Running

Running In Spring

Oh boy! Spring is right around the corner. According to my phone, 40 degree weather is creeping in tomorrow and it looks like it’s going to stick around for more than a day. Pretty exciting right?

What’s more exciting is that it’ll be easier to run outdoors again! I’m an outdoor runner through and through so I managed to brave most of the cold, snowy temperatures this year. But running in spring, at least for those first few weeks of warmth is always tough.

How do you dress for spring as a runner?

Photo by Valeria Boltneva on Pexels.com

First things first, you dress for spring with a smile. Not all of us have run outside during the winter and some of us might not even have run at all this winter. No judgment here, but there are vastly different ways to approach running in spring depending on your winter training regime.

Let’s start with someone who hasn’t run outside or hasn’t run over the winter very much.

Dress warmer than you think.

Now, if you haven’t spent that much time outdoors in the winter, 40 degrees will not feel like the tropical weather it would feel like to someone who has just been running in ten degrees. Someone who hasn’t run often or hasn’t gone outside very much simply is not acclimated to any degree of cold.

It’s hard to head out, even in warmer weather, if you haven’t been out at all because it will feel extremely cold. Some ways you can help yourself out is to run with pockets or run laps that include your house/a station you can drop clothes off at like your car. That way you can bring an extra jacket, gloves, warmer socks, etc to pick up or take off as you.

Lower your mileage.

Especially for the first few weeks of running outside again, lower your mileage. Asphalt is hard. Trails require a lot of different, less exercised muscles. There’s a lot of factors that we might not consider, like the wind, that will challenge our bodies and our brain. So set your expectations a touch lower and build up to outdoor mileage.

Check out your shoes.

If you haven’t run since fall or have been using indoor training shoes, take inventory. How many miles are on your shoes? How is the tread? How do they feel? That first run outside should be shorter in part so you can get a good feel of what’s going on under your feet.

It’s extremely easy to mess your season up because of shoes. Take the time to evaluate if your shoes need replacing. Take the time to evaluate all of your gear! Spring is a great time to start thinking about clearing out old, worn equipment and gear and replacing it with newer stuff.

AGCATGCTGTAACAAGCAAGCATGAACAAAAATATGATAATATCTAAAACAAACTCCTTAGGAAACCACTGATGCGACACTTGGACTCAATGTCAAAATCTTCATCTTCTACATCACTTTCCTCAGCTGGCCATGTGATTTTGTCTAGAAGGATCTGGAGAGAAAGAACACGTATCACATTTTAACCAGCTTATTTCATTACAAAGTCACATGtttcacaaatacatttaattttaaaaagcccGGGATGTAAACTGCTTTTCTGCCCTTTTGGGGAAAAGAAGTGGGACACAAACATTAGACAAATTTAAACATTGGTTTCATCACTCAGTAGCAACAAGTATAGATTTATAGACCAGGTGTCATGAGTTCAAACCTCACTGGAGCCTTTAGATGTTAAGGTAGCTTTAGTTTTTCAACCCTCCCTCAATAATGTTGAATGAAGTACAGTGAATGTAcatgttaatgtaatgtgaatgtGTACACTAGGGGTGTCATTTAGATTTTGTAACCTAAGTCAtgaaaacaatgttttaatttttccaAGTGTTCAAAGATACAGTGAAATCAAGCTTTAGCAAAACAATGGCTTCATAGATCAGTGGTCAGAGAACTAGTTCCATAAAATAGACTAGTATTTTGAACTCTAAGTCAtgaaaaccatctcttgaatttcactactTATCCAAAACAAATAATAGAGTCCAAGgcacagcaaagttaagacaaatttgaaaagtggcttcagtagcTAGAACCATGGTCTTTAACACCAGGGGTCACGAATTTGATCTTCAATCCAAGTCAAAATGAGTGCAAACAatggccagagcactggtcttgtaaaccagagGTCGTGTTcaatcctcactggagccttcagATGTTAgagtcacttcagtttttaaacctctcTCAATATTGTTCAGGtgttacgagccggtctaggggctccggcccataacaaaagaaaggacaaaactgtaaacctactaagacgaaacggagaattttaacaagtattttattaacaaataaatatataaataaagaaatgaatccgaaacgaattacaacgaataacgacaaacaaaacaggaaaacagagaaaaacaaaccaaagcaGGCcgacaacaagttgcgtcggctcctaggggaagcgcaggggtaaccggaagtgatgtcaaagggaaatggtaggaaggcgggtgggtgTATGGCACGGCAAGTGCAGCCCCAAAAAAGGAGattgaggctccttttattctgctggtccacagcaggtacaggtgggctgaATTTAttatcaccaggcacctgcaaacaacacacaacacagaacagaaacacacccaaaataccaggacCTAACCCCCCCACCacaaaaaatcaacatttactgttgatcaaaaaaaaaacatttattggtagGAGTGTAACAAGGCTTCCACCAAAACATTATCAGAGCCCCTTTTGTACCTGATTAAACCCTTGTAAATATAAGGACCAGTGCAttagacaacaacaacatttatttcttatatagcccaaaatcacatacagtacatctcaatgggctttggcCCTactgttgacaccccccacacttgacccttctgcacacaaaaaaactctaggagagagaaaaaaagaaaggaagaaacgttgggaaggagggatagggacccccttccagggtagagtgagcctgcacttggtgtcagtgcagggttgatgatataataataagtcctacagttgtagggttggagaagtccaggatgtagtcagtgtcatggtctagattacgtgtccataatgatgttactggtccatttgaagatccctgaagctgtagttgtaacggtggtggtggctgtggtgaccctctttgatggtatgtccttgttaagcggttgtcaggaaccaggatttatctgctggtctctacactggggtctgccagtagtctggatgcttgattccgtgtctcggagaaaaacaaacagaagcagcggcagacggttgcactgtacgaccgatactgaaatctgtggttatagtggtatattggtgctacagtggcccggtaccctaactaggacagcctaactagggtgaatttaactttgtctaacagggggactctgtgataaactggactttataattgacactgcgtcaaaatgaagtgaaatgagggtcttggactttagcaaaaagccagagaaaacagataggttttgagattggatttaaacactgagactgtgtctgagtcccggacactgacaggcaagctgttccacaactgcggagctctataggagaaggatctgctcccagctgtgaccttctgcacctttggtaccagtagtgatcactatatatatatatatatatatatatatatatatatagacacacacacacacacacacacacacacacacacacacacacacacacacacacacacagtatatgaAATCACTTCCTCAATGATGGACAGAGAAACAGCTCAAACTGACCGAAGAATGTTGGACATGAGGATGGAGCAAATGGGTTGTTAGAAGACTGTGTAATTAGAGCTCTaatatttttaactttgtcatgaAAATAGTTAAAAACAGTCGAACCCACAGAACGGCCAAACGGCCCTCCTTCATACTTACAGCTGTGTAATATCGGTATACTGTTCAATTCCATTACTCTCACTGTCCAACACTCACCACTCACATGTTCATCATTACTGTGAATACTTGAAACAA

Do not run in the rain.

Not unless you’re acclimated.

I love running in the rain. But I won’t head out to run through a thunderstorm or heavy downpour in the first weeks of spring even though I run through heavy snow and ice. Why? My body isn’t used to mud or regulating my temperature in the rain.

To me, this is one of those “work up to it” kind of deals. Temperature, wind, gear, and how well acclimated you are all play into it but I’d say start in a drizzle and leave the downpours for a little later.

Photo by Pixabay on Pexels.com

All right, now how about some advice for those of us who have run through the winter?

Watch your mileage.

I won’t say to lower your mileage. But I will say to watch it. Something I am very guilty of is getting so excited that the weather is warmer and the pavement is clear that I forget that I still have a baseline mileage I have to respect. Sure, I can go running forever…except that my body isn’t ready for that. At all.

We’ve built up a certain normal over the winter. Just because it’s nicer out doesn’t mean we can ramp up our mileage like crazy. Doing it slowly as spring enters is the safest way for our bodies. Remember, we can only increase our mileage so much for it to still be safe.

Watch your pace.

Now that the pavements are clear of snow and ice, it’s easier to go faster. But be careful. Going faster all of a sudden can be really rough on the body. It’s just like with the mileage, take it a little easier for a few weeks. Acclimate yourself to the new scene slowly.

As hard as it is to take easier and slower at first, it gives you the chance to avoid injury. Remember, it’s not hot out yet. I know getting out there and taking it more slowly just makes you itchy to go farther, longer, faster. But take in the scenes. Enjoy the world waking up around you. This morning I ran and I got to listen to birds again. How about that?

Dress down.

Don’t overheat. This is where, like with those who have not run outside, you should plan a route around a station where you can drop off gear if you get too hot. If you’re used to 10 degrees, then 45 is going to be a sauna. To avoid overheating, run around a place where you can peel off layers if need be.

Dressing for spring is tough. Headbands instead of hats, headbands instead of baseball caps. Light gloves that’ll fit in a pocket. Light jackets or no jackets. And remember, now that it’s warmer you can safely embrace that sweat.


The most important part for anyone, whether you’ve run all winter or never run a step before in your life, is to listen to your body and have fun. This is something you are choosing to do, after all. You might as well choose to enjoy it too! Especially since it can take you wonderful places.

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